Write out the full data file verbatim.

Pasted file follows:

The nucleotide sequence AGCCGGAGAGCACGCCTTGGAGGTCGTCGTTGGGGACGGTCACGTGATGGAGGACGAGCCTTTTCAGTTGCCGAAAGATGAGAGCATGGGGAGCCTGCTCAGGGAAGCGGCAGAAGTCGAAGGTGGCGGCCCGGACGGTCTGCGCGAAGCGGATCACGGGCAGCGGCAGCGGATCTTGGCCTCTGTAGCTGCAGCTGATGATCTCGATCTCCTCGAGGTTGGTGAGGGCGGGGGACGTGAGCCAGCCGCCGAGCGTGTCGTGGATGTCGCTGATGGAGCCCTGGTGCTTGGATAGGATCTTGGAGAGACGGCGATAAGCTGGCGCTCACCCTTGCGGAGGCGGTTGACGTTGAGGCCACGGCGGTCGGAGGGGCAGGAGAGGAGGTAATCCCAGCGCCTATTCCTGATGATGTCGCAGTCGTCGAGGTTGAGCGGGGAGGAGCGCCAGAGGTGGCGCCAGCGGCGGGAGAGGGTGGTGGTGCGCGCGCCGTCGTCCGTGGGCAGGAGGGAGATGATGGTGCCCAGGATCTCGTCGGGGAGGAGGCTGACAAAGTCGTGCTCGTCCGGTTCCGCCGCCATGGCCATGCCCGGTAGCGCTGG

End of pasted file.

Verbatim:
The nucleotide sequence AGCCGGAGAGCACGCCTTGGAGGTCGTCGTTGGGGACGGTCACGTGATGGAGGACGAGCCTTTTCAGTTGCCGAAAGATGAGAGCATGGGGAGCCTGCTCAGGGAAGCGGCAGAAGTCGAAGGTGGCGGCCCGGACGGTCTGCGCGAAGCGGATCACGGGCAGCGGCAGCGGATCTTGGCCTCTGTAGCTGCAGCTGATGATCTCGATCTCCTCGAGGTTGGTGAGGGCGGGGGACGTGAGCCAGCCGCCGAGCGTGTCGTGGATGTCGCTGATGGAGCCCTGGTGCTTGGATAGGATCTTGGAGAGACGGCGATAAGCTGGCGCTCACCCTTGCGGAGGCGGTTGACGTTGAGGCCACGGCGGTCGGAGGGGCAGGAGAGGAGGTAATCCCAGCGCCTATTCCTGATGATGTCGCAGTCGTCGAGGTTGAGCGGGGAGGAGCGCCAGAGGTGGCGCCAGCGGCGGGAGAGGGTGGTGGTGCGCGCGCCGTCGTCCGTGGGCAGGAGGGAGATGATGGTGCCCAGGATCTCGTCGGGGAGGAGGCTGACAAAGTCGTGCTCGTCCGGTTCCGCCGCCATGGCCATGCCCGGTAGCGCTGG